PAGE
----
The Regional Ministry of Culture and Historical Heritage of the Government of Andalusia, through the Directorate General of Historical and Documentary Heritage, has initiated the procedure to register falconry in Andalusia as an Asset of Cultural Interest (BIC, Bien de Interés Cultural), with the typology of Activity of Ethnological Interest, as it has specific and specific values in this region, both historical, ethnological, artistic, social and for the protection of the natural environment.
Falconry, typical in Andalusia, is the traditional art and practice of keeping, training, and flying birds of prey to obtain game (hunting) in the wild and has been practised for more than 4,000 years. This is how it was defined by Unesco after its inclusion in the Representative List of World Cultural Heritage in 2010. In the Iberian Peninsula, it spread through the medieval Andalusian courts, whose monarchs practised this activity. It was later adopted by the Christian kings of Castile and Aragon, who also adopted it as a recreational habit, spreading to the rest of Europe.
The first reference to falconry in the Iberian Peninsula is found in the work ‘Etymologies’ by Saint Isidore of Seville (570-636 AD), where, in his classification of birds, he states ‘some perch in the hand of man, like the falcon’. There is also the abundant documentary, artistic and archaeological evidence, and even Andalusian falconry contributions to the Castilian (Spanish) language with terms such as “lonja”, “copla”, “gerifalte”, “prima” and “neblí”.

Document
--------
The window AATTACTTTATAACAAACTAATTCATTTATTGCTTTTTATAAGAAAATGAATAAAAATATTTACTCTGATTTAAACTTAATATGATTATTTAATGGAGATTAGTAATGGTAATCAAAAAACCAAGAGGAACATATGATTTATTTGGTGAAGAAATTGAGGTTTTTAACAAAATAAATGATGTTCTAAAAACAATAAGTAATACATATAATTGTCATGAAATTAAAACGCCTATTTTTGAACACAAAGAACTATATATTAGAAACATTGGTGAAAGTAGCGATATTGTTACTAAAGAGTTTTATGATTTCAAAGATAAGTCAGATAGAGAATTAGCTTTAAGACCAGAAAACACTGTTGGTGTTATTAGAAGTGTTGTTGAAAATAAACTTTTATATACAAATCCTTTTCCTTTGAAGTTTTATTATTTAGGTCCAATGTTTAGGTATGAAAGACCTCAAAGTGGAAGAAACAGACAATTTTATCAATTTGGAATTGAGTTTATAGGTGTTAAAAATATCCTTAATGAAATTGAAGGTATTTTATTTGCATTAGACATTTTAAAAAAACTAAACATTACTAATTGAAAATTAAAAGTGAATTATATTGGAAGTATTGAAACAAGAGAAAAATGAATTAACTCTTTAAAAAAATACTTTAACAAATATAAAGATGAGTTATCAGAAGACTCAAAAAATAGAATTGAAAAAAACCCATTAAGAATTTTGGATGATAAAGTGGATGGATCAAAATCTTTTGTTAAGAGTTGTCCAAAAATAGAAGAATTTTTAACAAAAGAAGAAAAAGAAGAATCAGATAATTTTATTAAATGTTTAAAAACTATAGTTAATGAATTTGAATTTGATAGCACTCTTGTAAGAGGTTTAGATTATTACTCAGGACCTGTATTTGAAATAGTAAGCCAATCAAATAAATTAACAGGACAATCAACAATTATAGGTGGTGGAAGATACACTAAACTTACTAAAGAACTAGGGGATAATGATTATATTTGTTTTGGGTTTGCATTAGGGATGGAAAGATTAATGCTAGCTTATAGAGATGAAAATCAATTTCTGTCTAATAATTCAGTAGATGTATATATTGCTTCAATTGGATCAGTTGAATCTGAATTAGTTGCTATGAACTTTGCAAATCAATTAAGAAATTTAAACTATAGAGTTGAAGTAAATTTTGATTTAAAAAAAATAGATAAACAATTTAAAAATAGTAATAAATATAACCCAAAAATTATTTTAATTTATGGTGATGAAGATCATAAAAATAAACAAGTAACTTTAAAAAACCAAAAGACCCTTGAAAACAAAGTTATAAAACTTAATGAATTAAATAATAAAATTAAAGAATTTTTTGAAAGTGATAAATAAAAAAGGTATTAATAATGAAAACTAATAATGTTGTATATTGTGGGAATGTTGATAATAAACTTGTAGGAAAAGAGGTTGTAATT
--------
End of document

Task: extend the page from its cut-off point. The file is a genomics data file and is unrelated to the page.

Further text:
This art, which will become part of the General Catalogue of Andalusian Historical Heritage (CGPHA) with the figure of maximum protection, is linked to various crafts in Andalusia, such as leather, metal, especially brass and alpaca, materials used to make falconry bells – known as prima and bordón – and this region is the only place where they are still made today.
It is worth highlighting a large number of social and private reserves in Andalusia where the art of falconry is practised, which in turn promotes the participation of non-profit clubs and associations, the transmission of falconry bird training techniques, which have been passed down orally and in writing for thousands of years.
It is important to underline the significance of the subsistence of these birds (falcons, eagles, and goshawks) in the Andalusian skies, whether wild or domesticated, which facilitates the balance of the different ecosystems.
The protection of falconry as an Asset of Cultural Interest guarantees the durability over time of this ancestral activity that combines tradition, knowledge of animal biology, veterinary science, goldsmithing, and saddlery, as well as educational and environmental values.